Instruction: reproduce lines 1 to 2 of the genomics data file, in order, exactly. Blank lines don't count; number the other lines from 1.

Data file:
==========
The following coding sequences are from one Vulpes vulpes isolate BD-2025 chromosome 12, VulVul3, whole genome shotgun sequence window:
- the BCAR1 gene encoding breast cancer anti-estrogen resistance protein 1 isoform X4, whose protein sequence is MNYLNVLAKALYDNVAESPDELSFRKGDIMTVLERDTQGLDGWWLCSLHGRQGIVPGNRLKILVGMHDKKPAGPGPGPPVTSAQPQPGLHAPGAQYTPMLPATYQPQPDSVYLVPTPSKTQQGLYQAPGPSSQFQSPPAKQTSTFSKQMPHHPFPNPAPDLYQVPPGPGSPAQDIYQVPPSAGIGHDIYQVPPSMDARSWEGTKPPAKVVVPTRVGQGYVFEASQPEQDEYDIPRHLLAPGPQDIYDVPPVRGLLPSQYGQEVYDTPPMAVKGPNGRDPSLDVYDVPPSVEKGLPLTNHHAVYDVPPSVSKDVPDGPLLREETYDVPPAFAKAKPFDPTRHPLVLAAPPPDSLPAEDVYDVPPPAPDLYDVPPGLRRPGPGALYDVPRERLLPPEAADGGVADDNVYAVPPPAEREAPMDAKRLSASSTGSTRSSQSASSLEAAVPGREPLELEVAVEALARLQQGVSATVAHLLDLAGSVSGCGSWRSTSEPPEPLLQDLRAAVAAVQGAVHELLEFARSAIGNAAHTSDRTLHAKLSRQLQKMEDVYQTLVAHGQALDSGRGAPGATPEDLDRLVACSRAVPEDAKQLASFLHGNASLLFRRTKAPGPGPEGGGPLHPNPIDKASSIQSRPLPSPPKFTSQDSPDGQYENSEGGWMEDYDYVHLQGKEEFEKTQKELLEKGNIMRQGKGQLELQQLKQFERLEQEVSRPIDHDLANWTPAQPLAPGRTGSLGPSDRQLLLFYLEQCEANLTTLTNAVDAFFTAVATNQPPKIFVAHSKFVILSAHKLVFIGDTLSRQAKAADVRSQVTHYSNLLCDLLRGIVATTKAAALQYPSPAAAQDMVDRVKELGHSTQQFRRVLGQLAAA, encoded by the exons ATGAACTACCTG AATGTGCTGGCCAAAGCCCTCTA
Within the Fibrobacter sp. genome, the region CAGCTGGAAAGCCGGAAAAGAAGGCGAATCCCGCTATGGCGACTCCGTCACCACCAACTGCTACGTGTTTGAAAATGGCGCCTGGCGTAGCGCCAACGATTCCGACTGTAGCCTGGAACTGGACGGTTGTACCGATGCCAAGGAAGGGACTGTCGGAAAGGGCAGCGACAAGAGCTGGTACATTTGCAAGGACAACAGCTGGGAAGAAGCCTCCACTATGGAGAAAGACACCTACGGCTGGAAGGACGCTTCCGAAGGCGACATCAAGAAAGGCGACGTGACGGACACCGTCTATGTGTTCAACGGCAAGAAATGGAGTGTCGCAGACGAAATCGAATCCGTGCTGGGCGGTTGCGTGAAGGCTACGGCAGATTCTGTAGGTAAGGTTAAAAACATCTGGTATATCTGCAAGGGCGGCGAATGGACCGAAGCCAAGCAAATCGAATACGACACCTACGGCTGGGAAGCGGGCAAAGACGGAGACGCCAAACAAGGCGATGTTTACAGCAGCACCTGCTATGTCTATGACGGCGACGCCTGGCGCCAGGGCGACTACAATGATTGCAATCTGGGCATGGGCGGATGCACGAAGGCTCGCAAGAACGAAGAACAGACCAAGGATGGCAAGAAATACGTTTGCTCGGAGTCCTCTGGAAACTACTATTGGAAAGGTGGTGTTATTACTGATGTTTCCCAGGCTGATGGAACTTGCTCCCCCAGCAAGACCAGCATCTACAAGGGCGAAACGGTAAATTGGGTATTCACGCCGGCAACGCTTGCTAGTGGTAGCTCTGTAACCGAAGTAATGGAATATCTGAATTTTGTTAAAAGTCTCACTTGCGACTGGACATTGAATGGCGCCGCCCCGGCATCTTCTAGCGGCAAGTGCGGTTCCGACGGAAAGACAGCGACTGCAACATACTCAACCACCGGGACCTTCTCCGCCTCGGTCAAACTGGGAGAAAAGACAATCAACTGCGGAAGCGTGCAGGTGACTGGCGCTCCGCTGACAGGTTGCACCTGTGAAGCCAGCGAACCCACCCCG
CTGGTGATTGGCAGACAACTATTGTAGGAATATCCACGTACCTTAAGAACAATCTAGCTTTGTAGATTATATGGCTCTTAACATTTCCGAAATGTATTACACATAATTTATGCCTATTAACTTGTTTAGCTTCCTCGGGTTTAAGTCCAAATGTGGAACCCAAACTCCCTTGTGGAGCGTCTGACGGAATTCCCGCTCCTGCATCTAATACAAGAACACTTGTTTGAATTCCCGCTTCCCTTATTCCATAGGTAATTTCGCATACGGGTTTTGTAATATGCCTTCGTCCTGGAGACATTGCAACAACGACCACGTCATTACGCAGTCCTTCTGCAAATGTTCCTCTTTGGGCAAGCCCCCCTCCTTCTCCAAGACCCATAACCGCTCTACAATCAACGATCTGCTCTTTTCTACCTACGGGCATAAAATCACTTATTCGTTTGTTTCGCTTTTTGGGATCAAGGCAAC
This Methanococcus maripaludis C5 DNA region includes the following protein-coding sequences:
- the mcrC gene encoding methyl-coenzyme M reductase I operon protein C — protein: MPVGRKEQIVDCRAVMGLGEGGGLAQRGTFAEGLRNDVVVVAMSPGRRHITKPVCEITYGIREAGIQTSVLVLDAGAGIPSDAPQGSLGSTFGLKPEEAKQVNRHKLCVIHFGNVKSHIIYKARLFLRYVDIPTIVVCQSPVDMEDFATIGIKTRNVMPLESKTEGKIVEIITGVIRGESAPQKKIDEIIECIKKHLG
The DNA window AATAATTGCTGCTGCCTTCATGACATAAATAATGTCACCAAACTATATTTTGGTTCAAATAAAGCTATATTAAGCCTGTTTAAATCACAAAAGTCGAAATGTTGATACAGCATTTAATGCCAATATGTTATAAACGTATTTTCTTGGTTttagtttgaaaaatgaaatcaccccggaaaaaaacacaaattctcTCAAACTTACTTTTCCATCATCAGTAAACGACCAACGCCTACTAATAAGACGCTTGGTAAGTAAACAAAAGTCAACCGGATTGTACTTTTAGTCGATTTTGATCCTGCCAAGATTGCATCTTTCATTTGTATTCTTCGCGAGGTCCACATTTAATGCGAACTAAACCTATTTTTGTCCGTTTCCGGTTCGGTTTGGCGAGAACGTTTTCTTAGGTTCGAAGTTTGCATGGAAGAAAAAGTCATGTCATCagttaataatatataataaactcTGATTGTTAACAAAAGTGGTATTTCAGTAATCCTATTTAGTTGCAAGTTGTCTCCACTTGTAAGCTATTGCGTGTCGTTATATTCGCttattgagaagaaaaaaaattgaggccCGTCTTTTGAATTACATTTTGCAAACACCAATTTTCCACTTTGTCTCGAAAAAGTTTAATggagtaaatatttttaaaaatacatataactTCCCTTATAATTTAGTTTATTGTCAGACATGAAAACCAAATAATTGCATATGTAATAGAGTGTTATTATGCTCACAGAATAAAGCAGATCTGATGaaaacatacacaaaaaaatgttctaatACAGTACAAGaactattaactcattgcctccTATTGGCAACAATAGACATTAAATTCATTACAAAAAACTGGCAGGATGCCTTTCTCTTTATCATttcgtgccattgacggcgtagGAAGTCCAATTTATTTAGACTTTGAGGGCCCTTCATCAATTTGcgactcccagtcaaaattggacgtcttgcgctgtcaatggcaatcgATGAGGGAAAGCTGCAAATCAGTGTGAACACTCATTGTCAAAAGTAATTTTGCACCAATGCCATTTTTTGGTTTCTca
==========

The following coding sequences are from one Vulpes vulpes isolate BD-2025 chromosome 12, VulVul3, whole genome shotgun sequence window:
- the BCAR1 gene encoding breast cancer anti-estrogen resistance protein 1 isoform X4, whose protein sequence is MNYLNVLAKALYDNVAESPDELSFRKGDIMTVLERDTQGLDGWWLCSLHGRQGIVPGNRLKILVGMHDKKPAGPGPGPPVTSAQPQPGLHAPGAQYTPMLPATYQPQPDSVYLVPTPSKTQQGLYQAPGPSSQFQSPPAKQTSTFSKQMPHHPFPNPAPDLYQVPPGPGSPAQDIYQVPPSAGIGHDIYQVPPSMDARSWEGTKPPAKVVVPTRVGQGYVFEASQPEQDEYDIPRHLLAPGPQDIYDVPPVRGLLPSQYGQEVYDTPPMAVKGPNGRDPSLDVYDVPPSVEKGLPLTNHHAVYDVPPSVSKDVPDGPLLREETYDVPPAFAKAKPFDPTRHPLVLAAPPPDSLPAEDVYDVPPPAPDLYDVPPGLRRPGPGALYDVPRERLLPPEAADGGVADDNVYAVPPPAEREAPMDAKRLSASSTGSTRSSQSASSLEAAVPGREPLELEVAVEALARLQQGVSATVAHLLDLAGSVSGCGSWRSTSEPPEPLLQDLRAAVAAVQGAVHELLEFARSAIGNAAHTSDRTLHAKLSRQLQKMEDVYQTLVAHGQALDSGRGAPGATPEDLDRLVACSRAVPEDAKQLASFLHGNASLLFRRTKAPGPGPEGGGPLHPNPIDKASSIQSRPLPSPPKFTSQDSPDGQYENSEGGWMEDYDYVHLQGKEEFEKTQKELLEKGNIMRQGKGQLELQQLKQFERLEQEVSRPIDHDLANWTPAQPLAPGRTGSLGPSDRQLLLFYLEQCEANLTTLTNAVDAFFTAVATNQPPKIFVAHSKFVILSAHKLVFIGDTLSRQAKAADVRSQVTHYSNLLCDLLRGIVATTKAAALQYPSPAAAQDMVDRVKELGHSTQQFRRVLGQLAAA, encoded by the exons ATGAACTACCTG AATGTGCTGGCCAAAGCCCTCTA